This is the latest version of the Genderbread Person, an attempt to clear up the differences between gender identity, sexual/romantic attraction and anatomical sex – differences that many self-appointed experts seem unwilling or unable to understand. The reason there are multiple versions is because it’s under constant review to make it as clear and understandable as possible.

The diagram (PDF version and more details available from here) works pretty well without the key, I think: identity is who you are, attraction is who you love/fancy, expression is how you present yourself and sex is what body you have. But the key goes into a bit more detail.

For what it’s worth, my genderbread person has a gender identity and gender expression that are significantly more female than male, my anatomical sex is more male than female (but it’s becoming more female due to HRT), my sex assigned at birth was male and my sexual/romantic attraction is towards women and femininity.

As the diagram’s creator, Sam Killermann, explains:

Look around. Listen inside yourself. Think about everything you’ve learned, been told, or absorbed. Maybe you wouldn’t name these components “identity,” “expression,” “sex,” and “attraction,” but you no doubt recognize their existence.

You feel a certain way, inside. You have a personality, preferences, predispositions. You also look certain ways, dress certain ways, and your body is built in certain ways. You’ve likely noticed many of the ways that society (and your peers, and likely yourself) puts many of those aspects of yourself through a gendered litmus test: pink or blue? And you can surely name ways you, or someone you care about, has felt pressure, discomfort, ease, friction, and/or liberation in light of that.

…That’s what the Genderbread Person is helping us to understand. It’s trying to map all of those amorphous feelings, noticings, and pressures to simple language and visuals.

I think Sam’s done a good job.

Turning hate into hope

Harris Brewis just did something amazing.

Brewis is a gamer, known online as hbomberguy, and he decided to annoy Graham Linehan. Linehan is famous for co-writing Father Ted and Black Books a couple of decades ago, but in the last few years he’s done little of note beyond spending pretty much all of his time spreading hate about trans people on social media.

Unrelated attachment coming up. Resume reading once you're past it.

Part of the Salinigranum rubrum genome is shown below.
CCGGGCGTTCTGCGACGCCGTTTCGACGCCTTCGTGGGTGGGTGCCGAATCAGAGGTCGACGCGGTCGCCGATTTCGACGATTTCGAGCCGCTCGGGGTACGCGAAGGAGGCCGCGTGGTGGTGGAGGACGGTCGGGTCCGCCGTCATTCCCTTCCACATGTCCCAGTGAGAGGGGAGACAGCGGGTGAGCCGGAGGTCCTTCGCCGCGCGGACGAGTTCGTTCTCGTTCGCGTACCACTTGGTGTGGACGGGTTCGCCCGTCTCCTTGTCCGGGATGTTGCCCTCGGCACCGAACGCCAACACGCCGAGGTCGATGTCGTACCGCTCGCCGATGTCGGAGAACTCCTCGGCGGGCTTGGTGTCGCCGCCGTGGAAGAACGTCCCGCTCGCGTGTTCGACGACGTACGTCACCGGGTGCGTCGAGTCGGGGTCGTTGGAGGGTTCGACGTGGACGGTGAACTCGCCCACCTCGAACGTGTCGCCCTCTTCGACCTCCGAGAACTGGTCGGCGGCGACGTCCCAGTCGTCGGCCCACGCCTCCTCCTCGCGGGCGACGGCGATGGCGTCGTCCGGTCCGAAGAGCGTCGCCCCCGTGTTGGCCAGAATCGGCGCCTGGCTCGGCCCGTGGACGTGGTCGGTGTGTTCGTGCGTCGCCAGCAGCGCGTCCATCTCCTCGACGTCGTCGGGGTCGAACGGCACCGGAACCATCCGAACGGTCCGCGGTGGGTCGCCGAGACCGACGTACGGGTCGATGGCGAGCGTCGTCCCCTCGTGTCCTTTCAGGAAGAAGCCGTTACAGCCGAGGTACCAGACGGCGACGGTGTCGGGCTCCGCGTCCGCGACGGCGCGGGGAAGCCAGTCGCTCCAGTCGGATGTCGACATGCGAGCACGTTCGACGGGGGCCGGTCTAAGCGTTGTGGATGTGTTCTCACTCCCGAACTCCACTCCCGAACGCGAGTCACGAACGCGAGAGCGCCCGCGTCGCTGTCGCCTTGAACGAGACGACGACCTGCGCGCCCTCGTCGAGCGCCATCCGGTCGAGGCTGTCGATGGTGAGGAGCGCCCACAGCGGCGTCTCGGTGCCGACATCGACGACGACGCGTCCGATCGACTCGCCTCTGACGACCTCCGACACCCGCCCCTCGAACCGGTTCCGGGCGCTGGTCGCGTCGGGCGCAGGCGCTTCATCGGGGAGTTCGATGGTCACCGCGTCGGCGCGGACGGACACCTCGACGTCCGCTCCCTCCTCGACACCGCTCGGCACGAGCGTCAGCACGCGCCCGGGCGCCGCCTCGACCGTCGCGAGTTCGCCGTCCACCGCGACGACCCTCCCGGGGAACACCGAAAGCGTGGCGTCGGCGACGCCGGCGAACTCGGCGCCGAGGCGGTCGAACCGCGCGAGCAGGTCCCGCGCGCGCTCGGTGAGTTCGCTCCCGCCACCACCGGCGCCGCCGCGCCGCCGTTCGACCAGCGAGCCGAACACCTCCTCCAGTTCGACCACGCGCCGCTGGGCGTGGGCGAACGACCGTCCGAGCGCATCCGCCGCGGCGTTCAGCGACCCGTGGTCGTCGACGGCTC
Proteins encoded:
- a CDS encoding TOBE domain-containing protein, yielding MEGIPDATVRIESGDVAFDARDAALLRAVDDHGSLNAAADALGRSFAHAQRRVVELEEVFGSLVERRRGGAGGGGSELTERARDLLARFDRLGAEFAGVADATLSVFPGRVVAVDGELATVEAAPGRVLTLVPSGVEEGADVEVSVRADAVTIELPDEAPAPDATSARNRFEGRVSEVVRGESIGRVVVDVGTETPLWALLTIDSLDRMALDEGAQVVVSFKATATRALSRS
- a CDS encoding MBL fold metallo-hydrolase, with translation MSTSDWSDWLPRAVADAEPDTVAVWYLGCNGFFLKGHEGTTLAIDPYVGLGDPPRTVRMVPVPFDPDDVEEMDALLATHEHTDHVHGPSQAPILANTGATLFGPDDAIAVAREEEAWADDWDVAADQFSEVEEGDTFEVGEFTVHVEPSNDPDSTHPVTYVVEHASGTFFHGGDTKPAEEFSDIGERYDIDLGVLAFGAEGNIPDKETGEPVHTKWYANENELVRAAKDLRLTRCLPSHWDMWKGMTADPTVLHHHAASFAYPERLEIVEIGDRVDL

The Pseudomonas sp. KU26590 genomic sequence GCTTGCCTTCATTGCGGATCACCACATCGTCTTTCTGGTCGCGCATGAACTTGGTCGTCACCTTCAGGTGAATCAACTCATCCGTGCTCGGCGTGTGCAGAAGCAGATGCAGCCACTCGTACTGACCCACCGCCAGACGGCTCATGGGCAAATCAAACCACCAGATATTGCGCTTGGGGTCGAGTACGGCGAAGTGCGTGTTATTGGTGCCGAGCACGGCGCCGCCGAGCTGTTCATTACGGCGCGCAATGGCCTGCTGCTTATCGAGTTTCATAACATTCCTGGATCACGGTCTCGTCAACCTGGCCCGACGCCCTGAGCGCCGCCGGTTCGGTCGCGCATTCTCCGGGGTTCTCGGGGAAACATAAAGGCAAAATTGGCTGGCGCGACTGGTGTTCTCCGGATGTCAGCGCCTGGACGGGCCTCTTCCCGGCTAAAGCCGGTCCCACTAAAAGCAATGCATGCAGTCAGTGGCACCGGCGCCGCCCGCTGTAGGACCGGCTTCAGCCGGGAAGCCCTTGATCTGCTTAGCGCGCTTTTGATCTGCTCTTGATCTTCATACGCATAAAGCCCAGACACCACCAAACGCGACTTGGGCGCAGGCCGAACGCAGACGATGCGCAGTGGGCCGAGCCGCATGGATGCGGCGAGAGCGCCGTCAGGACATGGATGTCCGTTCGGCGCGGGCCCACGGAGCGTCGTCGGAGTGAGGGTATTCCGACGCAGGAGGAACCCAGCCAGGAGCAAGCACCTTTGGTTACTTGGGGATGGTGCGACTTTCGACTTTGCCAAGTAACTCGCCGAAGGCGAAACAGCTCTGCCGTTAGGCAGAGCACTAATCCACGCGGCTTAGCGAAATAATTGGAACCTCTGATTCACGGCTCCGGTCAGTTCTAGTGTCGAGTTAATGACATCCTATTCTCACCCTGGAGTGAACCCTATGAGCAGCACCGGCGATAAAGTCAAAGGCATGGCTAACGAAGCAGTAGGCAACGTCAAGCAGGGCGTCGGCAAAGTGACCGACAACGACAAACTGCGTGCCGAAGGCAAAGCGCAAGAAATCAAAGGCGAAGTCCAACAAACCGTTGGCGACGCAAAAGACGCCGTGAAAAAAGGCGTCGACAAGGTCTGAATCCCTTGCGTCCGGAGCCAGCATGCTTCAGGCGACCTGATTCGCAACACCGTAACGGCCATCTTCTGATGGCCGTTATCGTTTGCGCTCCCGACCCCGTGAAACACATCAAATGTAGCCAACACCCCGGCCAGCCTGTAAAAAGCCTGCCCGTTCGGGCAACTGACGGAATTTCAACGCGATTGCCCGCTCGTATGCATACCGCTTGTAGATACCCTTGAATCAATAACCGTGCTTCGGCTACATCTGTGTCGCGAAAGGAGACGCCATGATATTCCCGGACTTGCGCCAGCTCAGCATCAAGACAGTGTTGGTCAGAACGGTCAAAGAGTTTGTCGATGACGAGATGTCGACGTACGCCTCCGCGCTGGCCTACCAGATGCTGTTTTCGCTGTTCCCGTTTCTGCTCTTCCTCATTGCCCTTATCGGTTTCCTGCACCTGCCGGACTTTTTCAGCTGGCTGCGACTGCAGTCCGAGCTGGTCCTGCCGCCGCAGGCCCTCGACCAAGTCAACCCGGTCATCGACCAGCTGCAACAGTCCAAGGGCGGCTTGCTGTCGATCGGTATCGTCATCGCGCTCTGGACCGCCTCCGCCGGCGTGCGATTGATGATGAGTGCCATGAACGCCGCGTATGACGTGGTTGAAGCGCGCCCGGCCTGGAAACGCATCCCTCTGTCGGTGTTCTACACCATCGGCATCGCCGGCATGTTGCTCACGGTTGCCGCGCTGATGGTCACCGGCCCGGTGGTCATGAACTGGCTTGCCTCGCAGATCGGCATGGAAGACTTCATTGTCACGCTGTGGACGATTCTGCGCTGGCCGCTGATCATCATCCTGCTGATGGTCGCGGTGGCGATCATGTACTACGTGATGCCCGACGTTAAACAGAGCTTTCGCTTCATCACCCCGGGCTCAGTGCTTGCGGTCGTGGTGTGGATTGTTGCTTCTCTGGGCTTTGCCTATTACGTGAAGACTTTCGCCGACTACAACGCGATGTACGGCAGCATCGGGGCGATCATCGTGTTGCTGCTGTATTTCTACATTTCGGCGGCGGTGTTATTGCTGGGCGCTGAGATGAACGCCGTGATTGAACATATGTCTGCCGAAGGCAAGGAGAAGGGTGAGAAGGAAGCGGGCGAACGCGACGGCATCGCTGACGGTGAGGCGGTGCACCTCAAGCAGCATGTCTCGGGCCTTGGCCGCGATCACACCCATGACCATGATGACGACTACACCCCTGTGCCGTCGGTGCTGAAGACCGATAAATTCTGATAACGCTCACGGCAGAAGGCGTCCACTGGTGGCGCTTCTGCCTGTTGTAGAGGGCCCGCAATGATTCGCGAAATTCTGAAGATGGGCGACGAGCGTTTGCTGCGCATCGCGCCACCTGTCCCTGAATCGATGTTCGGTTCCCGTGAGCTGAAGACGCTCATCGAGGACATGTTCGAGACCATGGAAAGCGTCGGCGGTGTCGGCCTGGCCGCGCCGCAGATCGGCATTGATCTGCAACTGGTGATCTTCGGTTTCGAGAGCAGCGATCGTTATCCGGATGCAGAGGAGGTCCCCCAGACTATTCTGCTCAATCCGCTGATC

Linehan’s most recent activities have focused on the Mermaids charity, which supports the parents of children who may be trans. He spearheaded a campaign to try and get the Big Lottery Fund to cancel its grant to the charity, so in response Brewis decided to try and raise a bit of money for Mermaids by playing the Donkey Kong video game online for hours.

The goal? A few hundred dollars.

The result? Three hundred and forty thousand bucks.

It’s not just the money. It’s the joy. Twitter users posted their support for Mermaids and for trans people under the ironic hashtag #thanksgraham as the total soared, and various celebrities – such as Cher! – tweeted or retweeted in support. Gaming legend John Romero (creator of Doom, Linehan’s favourite game) joined Brewis live, as did inspiring US congresswoman Alexandria Ocasio-Cortes and a host of other prominent figures. For more than 48 hours, thousands of people hammered the message home: “trans people, we’ve got your back.”

It won’t stop Linehan and his enablers; it’ll probably make them worse. And no doubt the usual suspects will write yet more fact-free op-eds about the sinister transgender agenda. But this feels important. Imagine what such positivity and support must feel like to a confused, closeted trans kid who sees trans people demonised online and in their parents’ newspapers every weekend.

The kids are alright

Wouldn’t it be great if, instead of the thinky thoughts of anti-trans columnists, we had some actual research into children, gender dysphoria and gender identity?

Look what The Atlantic found!

Since 2013, Kristina Olson, a psychologist at the University of Washington, has been running a large, long-term study to track the health and well-being of transgender children—those who identify as a different gender from the one they were assigned at birth. Since the study’s launch, Olson has also heard from the parents of gender-nonconforming kids, who consistently defy gender stereotypes but have not socially transitioned. They might include boys who like wearing dresses or girls who play with trucks, but who have not, for example, changed the pronouns they use.